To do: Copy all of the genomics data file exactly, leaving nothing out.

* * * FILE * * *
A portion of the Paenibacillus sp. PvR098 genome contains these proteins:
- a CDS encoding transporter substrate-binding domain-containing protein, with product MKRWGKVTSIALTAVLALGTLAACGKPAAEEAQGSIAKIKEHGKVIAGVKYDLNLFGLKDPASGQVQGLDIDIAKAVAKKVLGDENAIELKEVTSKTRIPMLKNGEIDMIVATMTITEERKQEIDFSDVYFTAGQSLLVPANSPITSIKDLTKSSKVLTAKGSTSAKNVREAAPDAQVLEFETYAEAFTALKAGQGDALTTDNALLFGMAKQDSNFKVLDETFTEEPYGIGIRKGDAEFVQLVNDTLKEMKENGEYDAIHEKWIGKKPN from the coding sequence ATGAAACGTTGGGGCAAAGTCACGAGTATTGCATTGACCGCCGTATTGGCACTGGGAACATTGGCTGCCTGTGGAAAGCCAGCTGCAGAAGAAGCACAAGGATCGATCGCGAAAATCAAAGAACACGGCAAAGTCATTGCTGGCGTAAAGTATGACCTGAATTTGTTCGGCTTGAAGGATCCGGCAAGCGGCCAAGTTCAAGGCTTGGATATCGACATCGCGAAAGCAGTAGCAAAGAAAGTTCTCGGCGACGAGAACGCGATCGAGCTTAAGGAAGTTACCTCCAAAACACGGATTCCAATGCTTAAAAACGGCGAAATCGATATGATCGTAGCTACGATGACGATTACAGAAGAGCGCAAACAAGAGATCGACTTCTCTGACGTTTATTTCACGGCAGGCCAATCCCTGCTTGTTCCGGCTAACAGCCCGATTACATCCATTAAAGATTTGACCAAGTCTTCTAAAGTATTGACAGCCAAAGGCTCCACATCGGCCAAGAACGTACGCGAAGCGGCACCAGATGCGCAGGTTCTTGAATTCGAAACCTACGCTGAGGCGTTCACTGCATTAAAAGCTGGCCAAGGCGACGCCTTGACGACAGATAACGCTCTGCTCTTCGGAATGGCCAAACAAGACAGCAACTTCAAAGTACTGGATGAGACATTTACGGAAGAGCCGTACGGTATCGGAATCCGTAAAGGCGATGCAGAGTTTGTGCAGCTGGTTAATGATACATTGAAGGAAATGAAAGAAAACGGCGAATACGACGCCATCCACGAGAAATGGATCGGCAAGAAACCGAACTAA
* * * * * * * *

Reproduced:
A portion of the Paenibacillus sp. PvR098 genome contains these proteins:
- a CDS encoding transporter substrate-binding domain-containing protein, with product MKRWGKVTSIALTAVLALGTLAACGKPAAEEAQGSIAKIKEHGKVIAGVKYDLNLFGLKDPASGQVQGLDIDIAKAVAKKVLGDENAIELKEVTSKTRIPMLKNGEIDMIVATMTITEERKQEIDFSDVYFTAGQSLLVPANSPITSIKDLTKSSKVLTAKGSTSAKNVREAAPDAQVLEFETYAEAFTALKAGQGDALTTDNALLFGMAKQDSNFKVLDETFTEEPYGIGIRKGDAEFVQLVNDTLKEMKENGEYDAIHEKWIGKKPN from the coding sequence ATGAAACGTTGGGGCAAAGTCACGAGTATTGCATTGACCGCCGTATTGGCACTGGGAACATTGGCTGCCTGTGGAAAGCCAGCTGCAGAAGAAGCACAAGGATCGATCGCGAAAATCAAAGAACACGGCAAAGTCATTGCTGGCGTAAAGTATGACCTGAATTTGTTCGGCTTGAAGGATCCGGCAAGCGGCCAAGTTCAAGGCTTGGATATCGACATCGCGAAAGCAGTAGCAAAGAAAGTTCTCGGCGACGAGAACGCGATCGAGCTTAAGGAAGTTACCTCCAAAACACGGATTCCAATGCTTAAAAACGGCGAAATCGATATGATCGTAGCTACGATGACGATTACAGAAGAGCGCAAACAAGAGATCGACTTCTCTGACGTTTATTTCACGGCAGGCCAATCCCTGCTTGTTCCGGCTAACAGCCCGATTACATCCATTAAAGATTTGACCAAGTCTTCTAAAGTATTGACAGCCAAAGGCTCCACATCGGCCAAGAACGTACGCGAAGCGGCACCAGATGCGCAGGTTCTTGAATTCGAAACCTACGCTGAGGCGTTCACTGCATTAAAAGCTGGCCAAGGCGACGCCTTGACGACAGATAACGCTCTGCTCTTCGGAATGGCCAAACAAGACAGCAACTTCAAAGTACTGGATGAGACATTTACGGAAGAGCCGTACGGTATCGGAATCCGTAAAGGCGATGCAGAGTTTGTGCAGCTGGTTAATGATACATTGAAGGAAATGAAAGAAAACGGCGAATACGACGCCATCCACGAGAAATGGATCGGCAAGAAACCGAACTAA